Now that there was no more trail to follow, I was amazed at how varied the possibilities of upward travel became. The mountain at this mid-level was convoluted with dead-end gorges and craggy cliff faces all covered with deadly loose rock and scrabble. I realized that if I would have tried to climb Mayon by myself that either I would never have found my way to the top, or more likely, I would have died from a nasty fall. It was only later that I learned one or two climbers die every year trying to climb Mayon, although I think I still would have climbed it even had I known that fact. The hazards were constant and I anxiously watched everything my guides did and I strove to copy their every step and move. At one point we had to leap across a fairly wide chasm; when my turn came I slipped and fell to my stomach on the other side. I tried not to panic as I struggled to worm forward far enough to get to my feet, but I couldn’t get hold of anything with which to pull. I felt panicky thinking about the 20 or 30 feet I was about to fall if I couldn’t pull myself up, but I was too proud to call for help from the guides who were unaware of my dilemma. Slowly, I inched forward until, thankfully, I got one knee under me. That was just the first time I felt my life was in danger on that trek and it wasn’t the last.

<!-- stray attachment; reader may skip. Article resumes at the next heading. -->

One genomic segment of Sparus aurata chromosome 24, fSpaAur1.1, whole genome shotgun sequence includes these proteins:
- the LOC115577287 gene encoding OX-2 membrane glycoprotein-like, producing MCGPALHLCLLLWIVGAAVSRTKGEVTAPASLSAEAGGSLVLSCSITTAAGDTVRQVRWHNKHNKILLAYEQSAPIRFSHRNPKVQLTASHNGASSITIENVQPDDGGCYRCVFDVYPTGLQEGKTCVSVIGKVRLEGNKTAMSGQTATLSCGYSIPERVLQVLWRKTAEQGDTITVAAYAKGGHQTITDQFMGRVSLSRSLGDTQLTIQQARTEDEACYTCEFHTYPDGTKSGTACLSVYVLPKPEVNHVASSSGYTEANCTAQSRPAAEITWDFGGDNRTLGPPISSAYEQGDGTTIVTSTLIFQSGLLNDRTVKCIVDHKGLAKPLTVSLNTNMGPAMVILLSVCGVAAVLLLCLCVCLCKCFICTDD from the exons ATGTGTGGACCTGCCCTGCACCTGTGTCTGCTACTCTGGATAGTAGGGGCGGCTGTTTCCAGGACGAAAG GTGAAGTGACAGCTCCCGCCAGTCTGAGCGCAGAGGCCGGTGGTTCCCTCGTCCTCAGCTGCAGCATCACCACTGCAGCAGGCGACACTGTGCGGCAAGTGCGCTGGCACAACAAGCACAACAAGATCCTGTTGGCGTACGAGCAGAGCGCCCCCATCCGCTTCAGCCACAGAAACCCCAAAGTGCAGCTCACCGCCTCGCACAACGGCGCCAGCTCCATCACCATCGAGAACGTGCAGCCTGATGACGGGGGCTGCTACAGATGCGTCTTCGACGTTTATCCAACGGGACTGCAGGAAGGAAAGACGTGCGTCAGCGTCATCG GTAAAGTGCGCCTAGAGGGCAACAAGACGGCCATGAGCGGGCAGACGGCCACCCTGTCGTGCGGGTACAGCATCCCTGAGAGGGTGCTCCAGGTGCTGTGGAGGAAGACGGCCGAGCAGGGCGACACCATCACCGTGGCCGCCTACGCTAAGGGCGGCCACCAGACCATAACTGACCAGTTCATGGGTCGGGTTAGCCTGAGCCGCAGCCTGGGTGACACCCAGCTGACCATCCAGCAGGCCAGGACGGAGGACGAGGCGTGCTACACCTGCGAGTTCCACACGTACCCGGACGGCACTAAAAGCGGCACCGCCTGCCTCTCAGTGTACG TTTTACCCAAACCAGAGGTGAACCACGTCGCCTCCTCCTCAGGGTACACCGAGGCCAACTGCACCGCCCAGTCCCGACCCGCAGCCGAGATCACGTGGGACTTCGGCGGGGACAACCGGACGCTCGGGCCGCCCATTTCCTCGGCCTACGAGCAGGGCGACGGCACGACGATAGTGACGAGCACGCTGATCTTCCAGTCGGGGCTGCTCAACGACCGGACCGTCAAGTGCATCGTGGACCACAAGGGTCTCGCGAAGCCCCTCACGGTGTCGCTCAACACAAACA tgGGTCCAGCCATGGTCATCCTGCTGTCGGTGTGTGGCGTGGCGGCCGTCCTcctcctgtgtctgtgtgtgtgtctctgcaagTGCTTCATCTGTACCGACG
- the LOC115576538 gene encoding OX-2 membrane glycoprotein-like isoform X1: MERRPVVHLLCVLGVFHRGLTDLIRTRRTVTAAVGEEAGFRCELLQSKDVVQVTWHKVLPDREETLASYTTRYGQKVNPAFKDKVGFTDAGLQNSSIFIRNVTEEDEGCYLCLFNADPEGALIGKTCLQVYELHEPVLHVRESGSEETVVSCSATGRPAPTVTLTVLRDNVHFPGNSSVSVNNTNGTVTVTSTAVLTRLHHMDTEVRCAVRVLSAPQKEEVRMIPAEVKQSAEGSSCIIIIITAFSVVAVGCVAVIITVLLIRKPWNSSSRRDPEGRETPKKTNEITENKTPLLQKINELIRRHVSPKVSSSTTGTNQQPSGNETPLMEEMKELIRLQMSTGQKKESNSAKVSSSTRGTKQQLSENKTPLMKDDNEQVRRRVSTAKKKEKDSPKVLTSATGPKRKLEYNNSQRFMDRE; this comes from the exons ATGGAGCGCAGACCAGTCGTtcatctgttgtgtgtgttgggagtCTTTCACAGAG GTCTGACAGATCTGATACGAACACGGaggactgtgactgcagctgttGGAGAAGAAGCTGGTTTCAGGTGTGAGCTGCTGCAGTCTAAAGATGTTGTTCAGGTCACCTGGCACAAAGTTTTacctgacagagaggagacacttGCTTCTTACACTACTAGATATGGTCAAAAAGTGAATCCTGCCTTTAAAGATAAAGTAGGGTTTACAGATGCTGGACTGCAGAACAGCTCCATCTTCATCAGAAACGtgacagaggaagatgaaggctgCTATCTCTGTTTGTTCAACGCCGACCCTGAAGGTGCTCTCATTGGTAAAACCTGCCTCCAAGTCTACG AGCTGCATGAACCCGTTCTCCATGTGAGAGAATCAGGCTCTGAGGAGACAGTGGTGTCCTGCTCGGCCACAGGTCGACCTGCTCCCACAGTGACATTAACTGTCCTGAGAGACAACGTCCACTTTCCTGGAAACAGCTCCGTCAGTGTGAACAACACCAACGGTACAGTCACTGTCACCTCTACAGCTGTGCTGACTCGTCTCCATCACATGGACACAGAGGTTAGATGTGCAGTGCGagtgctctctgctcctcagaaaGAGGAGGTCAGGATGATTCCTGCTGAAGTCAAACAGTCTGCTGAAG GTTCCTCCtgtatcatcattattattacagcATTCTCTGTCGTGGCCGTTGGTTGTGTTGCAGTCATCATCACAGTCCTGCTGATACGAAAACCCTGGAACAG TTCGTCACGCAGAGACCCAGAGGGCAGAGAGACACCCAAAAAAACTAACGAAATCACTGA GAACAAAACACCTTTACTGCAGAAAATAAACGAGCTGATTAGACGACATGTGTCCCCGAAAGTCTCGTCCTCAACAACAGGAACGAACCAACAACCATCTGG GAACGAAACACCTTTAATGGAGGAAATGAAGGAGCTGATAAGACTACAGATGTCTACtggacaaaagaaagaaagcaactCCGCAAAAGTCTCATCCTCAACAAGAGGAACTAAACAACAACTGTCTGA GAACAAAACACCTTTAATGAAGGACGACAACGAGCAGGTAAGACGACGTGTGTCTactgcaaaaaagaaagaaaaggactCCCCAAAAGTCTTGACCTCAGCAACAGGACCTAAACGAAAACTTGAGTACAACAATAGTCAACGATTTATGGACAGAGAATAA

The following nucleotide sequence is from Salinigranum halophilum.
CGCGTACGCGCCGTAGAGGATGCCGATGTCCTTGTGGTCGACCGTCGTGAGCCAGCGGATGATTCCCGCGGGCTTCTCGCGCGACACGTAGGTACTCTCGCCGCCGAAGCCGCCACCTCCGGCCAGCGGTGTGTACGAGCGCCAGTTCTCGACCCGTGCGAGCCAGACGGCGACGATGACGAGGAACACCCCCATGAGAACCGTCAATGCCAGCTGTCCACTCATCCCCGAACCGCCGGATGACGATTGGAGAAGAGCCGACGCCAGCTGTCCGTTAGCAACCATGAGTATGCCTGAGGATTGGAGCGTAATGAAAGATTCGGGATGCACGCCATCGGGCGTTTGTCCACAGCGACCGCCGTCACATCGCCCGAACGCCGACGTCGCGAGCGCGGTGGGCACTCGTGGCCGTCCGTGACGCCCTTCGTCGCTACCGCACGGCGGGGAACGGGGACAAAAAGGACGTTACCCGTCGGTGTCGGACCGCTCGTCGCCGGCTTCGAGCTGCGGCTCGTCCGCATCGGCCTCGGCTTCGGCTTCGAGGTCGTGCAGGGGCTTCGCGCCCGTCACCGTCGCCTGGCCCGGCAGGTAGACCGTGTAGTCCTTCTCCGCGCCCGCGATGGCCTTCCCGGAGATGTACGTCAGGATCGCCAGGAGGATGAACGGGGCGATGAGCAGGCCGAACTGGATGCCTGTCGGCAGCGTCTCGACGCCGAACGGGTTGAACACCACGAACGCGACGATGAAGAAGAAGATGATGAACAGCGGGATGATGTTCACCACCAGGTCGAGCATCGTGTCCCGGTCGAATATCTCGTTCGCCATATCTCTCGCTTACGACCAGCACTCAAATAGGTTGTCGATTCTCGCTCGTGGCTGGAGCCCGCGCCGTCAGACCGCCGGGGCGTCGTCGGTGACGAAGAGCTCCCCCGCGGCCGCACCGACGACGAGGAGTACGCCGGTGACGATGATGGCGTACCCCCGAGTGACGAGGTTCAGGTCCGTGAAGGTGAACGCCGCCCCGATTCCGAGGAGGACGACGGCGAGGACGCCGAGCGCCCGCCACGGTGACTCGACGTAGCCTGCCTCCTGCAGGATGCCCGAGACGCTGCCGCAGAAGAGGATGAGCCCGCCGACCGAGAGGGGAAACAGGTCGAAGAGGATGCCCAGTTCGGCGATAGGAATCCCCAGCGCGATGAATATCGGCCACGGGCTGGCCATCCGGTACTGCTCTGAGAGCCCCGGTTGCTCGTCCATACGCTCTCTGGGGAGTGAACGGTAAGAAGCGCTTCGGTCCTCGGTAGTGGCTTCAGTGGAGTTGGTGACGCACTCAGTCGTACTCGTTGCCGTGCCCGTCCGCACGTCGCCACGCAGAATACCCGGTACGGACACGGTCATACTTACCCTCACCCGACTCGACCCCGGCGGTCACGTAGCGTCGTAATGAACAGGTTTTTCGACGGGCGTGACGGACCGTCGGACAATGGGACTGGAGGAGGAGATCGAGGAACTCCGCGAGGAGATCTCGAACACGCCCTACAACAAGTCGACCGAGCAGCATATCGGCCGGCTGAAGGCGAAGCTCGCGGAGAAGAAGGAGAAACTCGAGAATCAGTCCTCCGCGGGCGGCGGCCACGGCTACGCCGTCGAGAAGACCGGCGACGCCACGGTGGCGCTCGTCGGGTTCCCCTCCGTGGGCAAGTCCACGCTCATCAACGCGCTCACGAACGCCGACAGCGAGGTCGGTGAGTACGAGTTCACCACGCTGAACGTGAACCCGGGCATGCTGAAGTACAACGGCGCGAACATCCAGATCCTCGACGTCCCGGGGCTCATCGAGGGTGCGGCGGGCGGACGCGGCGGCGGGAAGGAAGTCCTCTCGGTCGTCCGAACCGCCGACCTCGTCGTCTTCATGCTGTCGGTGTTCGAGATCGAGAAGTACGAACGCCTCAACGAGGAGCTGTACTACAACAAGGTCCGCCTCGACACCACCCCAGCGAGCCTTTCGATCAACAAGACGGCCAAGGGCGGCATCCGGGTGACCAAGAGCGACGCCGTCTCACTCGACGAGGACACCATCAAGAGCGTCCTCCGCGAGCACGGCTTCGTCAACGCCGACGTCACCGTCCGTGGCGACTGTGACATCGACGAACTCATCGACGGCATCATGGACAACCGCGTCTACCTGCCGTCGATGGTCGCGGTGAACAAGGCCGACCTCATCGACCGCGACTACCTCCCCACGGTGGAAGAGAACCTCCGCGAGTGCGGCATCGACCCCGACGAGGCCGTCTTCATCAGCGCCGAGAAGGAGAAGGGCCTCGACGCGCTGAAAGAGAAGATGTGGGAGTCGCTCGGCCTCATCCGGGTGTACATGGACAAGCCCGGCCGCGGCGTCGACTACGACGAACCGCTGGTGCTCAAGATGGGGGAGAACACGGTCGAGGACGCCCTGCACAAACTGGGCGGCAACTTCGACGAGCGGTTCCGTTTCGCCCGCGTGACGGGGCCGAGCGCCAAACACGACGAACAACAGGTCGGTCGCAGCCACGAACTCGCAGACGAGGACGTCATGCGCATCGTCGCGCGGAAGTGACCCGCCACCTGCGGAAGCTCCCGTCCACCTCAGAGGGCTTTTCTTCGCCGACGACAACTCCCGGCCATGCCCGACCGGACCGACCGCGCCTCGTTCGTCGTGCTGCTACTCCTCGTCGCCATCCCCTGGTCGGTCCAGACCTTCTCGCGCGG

The day wore into late afternoon and I wondered how in the world we would be able to find a flat spot expansive enough to pitch a tent for that night’s camp. The incline was extremely steep by this time and I could not imagine where we would sleep without rolling back down the mountain as we slumbered. But late in the afternoon the mystery was solved when we arrived at our campsite and a welcome sight it was. We entered a gorge about 25 feet wide with loose rock walls towering some 20 or so feet directly above us. The gorge was actually a primary runoff, and in fact a small trickle of water ran past the man-made shelf that was to be our camp.